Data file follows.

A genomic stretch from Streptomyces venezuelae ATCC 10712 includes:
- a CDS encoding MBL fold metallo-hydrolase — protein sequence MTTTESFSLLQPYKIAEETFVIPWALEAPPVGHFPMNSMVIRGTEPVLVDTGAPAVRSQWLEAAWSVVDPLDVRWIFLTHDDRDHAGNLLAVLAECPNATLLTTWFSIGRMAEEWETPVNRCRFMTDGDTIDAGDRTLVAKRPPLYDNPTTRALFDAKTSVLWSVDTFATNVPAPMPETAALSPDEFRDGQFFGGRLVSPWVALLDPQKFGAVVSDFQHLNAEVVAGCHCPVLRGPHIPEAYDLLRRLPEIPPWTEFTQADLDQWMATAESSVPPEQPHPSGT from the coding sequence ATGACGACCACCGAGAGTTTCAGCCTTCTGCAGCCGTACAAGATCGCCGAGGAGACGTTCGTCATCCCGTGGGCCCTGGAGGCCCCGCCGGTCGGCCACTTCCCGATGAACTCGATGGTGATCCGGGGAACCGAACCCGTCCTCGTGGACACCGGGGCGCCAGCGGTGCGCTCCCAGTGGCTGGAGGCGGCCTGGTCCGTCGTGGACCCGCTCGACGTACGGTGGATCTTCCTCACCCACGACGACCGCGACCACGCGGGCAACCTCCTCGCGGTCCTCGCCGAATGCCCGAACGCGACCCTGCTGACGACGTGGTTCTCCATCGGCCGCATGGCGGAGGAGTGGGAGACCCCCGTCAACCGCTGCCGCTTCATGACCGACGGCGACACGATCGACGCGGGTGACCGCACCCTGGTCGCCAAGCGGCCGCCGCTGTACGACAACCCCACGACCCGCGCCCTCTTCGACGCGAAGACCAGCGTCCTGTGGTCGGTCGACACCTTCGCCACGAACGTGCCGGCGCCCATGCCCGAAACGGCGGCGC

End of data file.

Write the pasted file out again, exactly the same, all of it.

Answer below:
A genomic stretch from Streptomyces venezuelae ATCC 10712 includes:
- a CDS encoding MBL fold metallo-hydrolase — protein sequence MTTTESFSLLQPYKIAEETFVIPWALEAPPVGHFPMNSMVIRGTEPVLVDTGAPAVRSQWLEAAWSVVDPLDVRWIFLTHDDRDHAGNLLAVLAECPNATLLTTWFSIGRMAEEWETPVNRCRFMTDGDTIDAGDRTLVAKRPPLYDNPTTRALFDAKTSVLWSVDTFATNVPAPMPETAALSPDEFRDGQFFGGRLVSPWVALLDPQKFGAVVSDFQHLNAEVVAGCHCPVLRGPHIPEAYDLLRRLPEIPPWTEFTQADLDQWMATAESSVPPEQPHPSGT from the coding sequence ATGACGACCACCGAGAGTTTCAGCCTTCTGCAGCCGTACAAGATCGCCGAGGAGACGTTCGTCATCCCGTGGGCCCTGGAGGCCCCGCCGGTCGGCCACTTCCCGATGAACTCGATGGTGATCCGGGGAACCGAACCCGTCCTCGTGGACACCGGGGCGCCAGCGGTGCGCTCCCAGTGGCTGGAGGCGGCCTGGTCCGTCGTGGACCCGCTCGACGTACGGTGGATCTTCCTCACCCACGACGACCGCGACCACGCGGGCAACCTCCTCGCGGTCCTCGCCGAATGCCCGAACGCGACCCTGCTGACGACGTGGTTCTCCATCGGCCGCATGGCGGAGGAGTGGGAGACCCCCGTCAACCGCTGCCGCTTCATGACCGACGGCGACACGATCGACGCGGGTGACCGCACCCTGGTCGCCAAGCGGCCGCCGCTGTACGACAACCCCACGACCCGCGCCCTCTTCGACGCGAAGACCAGCGTCCTGTGGTCGGTCGACACCTTCGCCACGAACGTGCCGGCGCCCATGCCCGAAACGGCGGCGC